Monday, June 30, 2014

Alta Alpina: Black and White with a lot of Gray

Stacy, Me and Rich at the foot of Kingsbury!
I wanted to begin this post with "FUUUUCK" or "I'm sorry I wasn't faster" or, even, "What if I'm not able to...". But really, none quite capture the feeling of the Alta Alpina 8-Pass Challenge; or, rather, how I understand it in this very strange-- but lively-- time in my life.   A time when nothing follows a precise definition of itself; a time when I'm not quite an athlete-- but not quite not-one, either. A time when some of my writing is going to be published; but a time when most of it is not. A time when I find myself in a community of "strangers"-- like during an event like an Alta Alpina-- but an event which binds bodies together through the miles, especially the hard ones.

I signed up for this event because my friend/cycling coach, Rich, asked me if I wanted to do it with him and another man. Sure, I'd said-- this was back in April, I think-- when riding 200 miles over 8 passes was more of an abstract idea than reality. My focus, then, anyway was on the Boise Half IM and this was in those hazy gray weeks after the race. A time I hadn't thought much about.

Why not, then, say "sure?" and hope for the best. And I did.

The these things have a way of sneaking up on you. One day you're sitting in your office chair in the gray cubicle at work trading hilariously nasty skyppe messages with your female coworkers and the next you realize "Crap, tomorrow I'm riding 200 miles over 8 Sierra Passes." And if your'e me, you go to Raley's on your lunch break and stare at the aisles of food, wondering what to bring, what to make the magic happen, this time. (Not that the Davis Double OR Boise wasn't a success. It's just I've been struggling trying to find the right nutrition for me, especially in these longer efforts, to keep myself from cramping. But all I did was stare. I ended up with: gluten free bread, freshly ground peanut butter, raw almonds and grapes. Um. Not exactly what I needed, but oh well.

I'd wanted to finish all 8 passes. But this ride presented several unique challenges I can't say I'm particularly equipped to face: an extreme temperature fluctuation (when we began it was near freezing; however, on several climbs soon after, temperatures reached nearly 95 degrees F) and climbs which (despite being from the area) I had neither driven nor ridden.

I have also never not-slept in a bed before an event before. Rich, Stacy and I decided to car-camp at the foot of Monitor Pass-- the base of the final two climbs of the day. Stacy-- before he met me-- said: "I hope we won't have to wait for her!" when he found out I'd be joining the group. Even though he changed his mind after our first conversation, my lizard-brain held onto that counting down the hours at work Friday afternoon in my gray cubicle and also in my head as the Milky Way spiraled into infinite dots of stars above our heads at the base of Monitor Pass.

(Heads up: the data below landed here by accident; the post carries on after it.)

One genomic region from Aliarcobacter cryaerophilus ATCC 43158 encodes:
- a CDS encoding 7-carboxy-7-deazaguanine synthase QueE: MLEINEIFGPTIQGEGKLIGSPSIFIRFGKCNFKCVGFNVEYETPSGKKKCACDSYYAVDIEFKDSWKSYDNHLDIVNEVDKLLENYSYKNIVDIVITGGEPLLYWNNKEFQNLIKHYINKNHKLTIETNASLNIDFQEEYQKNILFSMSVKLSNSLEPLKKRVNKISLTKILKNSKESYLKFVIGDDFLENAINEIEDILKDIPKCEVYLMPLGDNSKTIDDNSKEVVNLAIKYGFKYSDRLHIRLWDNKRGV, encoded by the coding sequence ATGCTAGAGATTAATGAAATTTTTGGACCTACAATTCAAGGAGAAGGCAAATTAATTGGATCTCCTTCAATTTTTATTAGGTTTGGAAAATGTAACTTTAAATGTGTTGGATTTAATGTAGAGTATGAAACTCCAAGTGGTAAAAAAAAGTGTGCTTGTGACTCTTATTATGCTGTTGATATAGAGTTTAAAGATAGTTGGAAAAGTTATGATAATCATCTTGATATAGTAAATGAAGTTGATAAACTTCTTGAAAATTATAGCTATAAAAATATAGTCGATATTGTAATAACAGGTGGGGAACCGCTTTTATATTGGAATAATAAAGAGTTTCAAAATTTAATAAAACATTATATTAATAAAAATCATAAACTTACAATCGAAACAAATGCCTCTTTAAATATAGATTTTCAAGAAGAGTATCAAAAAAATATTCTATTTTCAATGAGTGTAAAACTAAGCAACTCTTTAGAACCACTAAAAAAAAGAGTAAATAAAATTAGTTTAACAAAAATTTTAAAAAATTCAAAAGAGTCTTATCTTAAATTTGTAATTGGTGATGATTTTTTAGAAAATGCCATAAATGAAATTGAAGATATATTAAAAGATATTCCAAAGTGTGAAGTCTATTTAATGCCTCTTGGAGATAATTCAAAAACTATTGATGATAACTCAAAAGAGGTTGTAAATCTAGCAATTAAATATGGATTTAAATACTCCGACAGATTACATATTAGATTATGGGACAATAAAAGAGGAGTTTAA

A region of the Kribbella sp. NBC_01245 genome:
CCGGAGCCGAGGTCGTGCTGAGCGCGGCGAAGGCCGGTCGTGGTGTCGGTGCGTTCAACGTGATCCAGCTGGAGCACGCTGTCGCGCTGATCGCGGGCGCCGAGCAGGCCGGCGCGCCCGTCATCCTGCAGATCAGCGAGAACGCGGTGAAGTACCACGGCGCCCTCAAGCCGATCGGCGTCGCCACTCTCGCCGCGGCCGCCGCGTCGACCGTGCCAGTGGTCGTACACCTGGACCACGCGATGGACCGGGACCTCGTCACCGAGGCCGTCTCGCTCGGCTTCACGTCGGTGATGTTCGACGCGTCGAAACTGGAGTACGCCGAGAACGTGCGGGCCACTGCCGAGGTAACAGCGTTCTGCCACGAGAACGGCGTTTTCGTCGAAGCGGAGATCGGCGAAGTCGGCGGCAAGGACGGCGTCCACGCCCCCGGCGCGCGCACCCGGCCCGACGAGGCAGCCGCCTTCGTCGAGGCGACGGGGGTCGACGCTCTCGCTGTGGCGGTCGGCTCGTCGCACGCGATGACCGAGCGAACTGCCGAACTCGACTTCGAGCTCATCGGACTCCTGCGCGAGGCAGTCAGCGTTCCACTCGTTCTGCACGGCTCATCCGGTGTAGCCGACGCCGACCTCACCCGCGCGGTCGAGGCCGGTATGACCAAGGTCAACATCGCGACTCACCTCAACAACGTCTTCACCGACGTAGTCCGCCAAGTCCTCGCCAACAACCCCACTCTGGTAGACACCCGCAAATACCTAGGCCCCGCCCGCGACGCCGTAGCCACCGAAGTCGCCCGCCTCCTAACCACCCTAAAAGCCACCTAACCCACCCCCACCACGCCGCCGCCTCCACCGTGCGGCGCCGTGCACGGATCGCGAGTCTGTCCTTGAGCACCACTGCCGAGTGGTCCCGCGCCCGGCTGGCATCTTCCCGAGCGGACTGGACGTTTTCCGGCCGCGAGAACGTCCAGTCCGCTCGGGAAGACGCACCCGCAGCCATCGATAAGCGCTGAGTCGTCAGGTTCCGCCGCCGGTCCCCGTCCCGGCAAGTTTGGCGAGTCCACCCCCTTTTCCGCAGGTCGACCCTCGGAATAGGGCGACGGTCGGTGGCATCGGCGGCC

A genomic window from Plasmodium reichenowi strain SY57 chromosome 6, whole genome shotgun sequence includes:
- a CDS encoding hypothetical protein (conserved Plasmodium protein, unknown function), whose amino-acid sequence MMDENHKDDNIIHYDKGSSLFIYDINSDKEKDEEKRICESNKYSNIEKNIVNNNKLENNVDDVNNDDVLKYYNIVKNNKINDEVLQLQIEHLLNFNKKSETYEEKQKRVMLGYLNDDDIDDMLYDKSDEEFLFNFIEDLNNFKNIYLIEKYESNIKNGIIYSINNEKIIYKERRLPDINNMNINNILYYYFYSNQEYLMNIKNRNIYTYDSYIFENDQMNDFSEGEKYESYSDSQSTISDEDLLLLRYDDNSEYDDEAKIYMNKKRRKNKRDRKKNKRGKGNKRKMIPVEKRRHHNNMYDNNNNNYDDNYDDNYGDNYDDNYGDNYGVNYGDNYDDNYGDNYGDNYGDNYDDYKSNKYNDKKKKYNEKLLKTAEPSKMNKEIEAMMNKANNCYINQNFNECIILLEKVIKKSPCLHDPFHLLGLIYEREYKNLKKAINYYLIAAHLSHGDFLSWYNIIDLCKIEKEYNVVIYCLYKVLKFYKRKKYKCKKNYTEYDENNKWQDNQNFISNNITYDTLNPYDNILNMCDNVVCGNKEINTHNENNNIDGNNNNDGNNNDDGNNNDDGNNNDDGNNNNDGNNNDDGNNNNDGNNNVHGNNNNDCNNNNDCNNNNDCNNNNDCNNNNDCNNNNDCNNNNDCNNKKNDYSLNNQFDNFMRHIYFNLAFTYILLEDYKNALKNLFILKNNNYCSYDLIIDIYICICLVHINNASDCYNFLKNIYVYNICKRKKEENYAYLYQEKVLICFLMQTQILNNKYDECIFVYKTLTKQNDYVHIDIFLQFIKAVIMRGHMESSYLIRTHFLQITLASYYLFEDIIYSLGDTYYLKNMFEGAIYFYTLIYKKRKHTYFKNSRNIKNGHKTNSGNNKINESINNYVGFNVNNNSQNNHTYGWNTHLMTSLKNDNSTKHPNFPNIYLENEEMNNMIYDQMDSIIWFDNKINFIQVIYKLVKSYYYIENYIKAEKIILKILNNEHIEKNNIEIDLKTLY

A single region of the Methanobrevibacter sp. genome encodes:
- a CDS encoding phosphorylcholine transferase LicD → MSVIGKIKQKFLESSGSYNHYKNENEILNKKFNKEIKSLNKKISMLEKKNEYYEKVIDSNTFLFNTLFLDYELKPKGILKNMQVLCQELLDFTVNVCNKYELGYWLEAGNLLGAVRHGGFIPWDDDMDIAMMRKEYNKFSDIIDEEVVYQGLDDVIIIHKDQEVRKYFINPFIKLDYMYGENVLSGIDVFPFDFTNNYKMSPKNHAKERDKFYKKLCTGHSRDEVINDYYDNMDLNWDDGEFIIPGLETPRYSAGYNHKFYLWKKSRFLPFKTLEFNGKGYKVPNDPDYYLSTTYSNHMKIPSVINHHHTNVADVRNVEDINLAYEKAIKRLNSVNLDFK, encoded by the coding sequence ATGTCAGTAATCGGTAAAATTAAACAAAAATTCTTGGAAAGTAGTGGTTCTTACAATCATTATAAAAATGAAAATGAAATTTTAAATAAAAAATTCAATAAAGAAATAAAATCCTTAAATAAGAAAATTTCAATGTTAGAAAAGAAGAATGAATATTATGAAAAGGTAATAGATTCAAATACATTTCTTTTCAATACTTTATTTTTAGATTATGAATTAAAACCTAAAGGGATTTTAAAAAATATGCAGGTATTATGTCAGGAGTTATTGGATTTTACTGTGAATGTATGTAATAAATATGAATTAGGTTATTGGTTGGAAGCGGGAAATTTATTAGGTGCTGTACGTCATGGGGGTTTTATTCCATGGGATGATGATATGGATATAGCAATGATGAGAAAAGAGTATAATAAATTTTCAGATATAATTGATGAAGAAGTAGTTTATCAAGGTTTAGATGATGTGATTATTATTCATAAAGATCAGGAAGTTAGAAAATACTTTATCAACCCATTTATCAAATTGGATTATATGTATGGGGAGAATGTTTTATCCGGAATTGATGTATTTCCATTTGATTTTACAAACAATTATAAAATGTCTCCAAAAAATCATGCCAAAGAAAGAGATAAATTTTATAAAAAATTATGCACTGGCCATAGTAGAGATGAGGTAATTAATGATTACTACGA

No waiting for me, I said, and that was the mantra that kept me tossing and turning in that state of near-dreaming.


The morning began at 3:00 am shuffling through the freezing dark. Rolling up the sleeping gear and forcing myself into cycling clothes, hoping I got it all on right and not backwards or inside out.

4:00 am: we arrive at the start/finish (Turtle Rock Park) where I sign in and retrieve my race number. I see, on the corner, that someone (a mystery to me at 4am) wrote: "AN SMC GRAD!" next to my name. I wonder at the smallness of worlds; how sometimes even in a sea of strangers, we can find an expected familiar face.  Another unexpected blessing: coffee. My God, coffee. I'd been worried how I would fare without it.

Then, the last minute details: affixing lights to the bike so we could be seen before the dawn.  Gloves, helmet, glasses. A down-feather jacket for the morning even though Turtle Rock Park felt relatively warm, considering the hour.

By 4:30 am, we were rolling. The blink of Rich's tail light in front of me; Stacy's headlamp like brights on a car, lighting the way. The first descent was mere feet but the temperature plunged. Immediately, I couldn't feel my hands, they were so cold. Then, down from the evergreens and into irrigated fields of alfalfa: my hands froze even more. The only way I knew they were still attached to my body was the fact that I could see them.

Shedding the down jackets en route to Luther Pass.

The sun crested the hills to the east as we reached Fredricksberg and there was hardly anyone on the road but us. A few cyclists here and there: but really, just the sound of early down. The smell of wet alfalfa fields and sage mingled with the damp, crisp air. And then a turn and it was the first climb: Kingsbury.

Too soon, I thought.  I wasn't even awake yet.


Rich told me to slow down on the climb. It was not the last time I'd hear that advice on this ride.

What I remember of Kingsbury: a long, even ascent whose cadence matched the speed of the sun rising. The down jackets were a bit too much on the way up: with each foot gained in elevation, it became warmer out. Soon, I was sweating and I told Rich, jokingly: "I think I'm going to have to buy you a new jacket."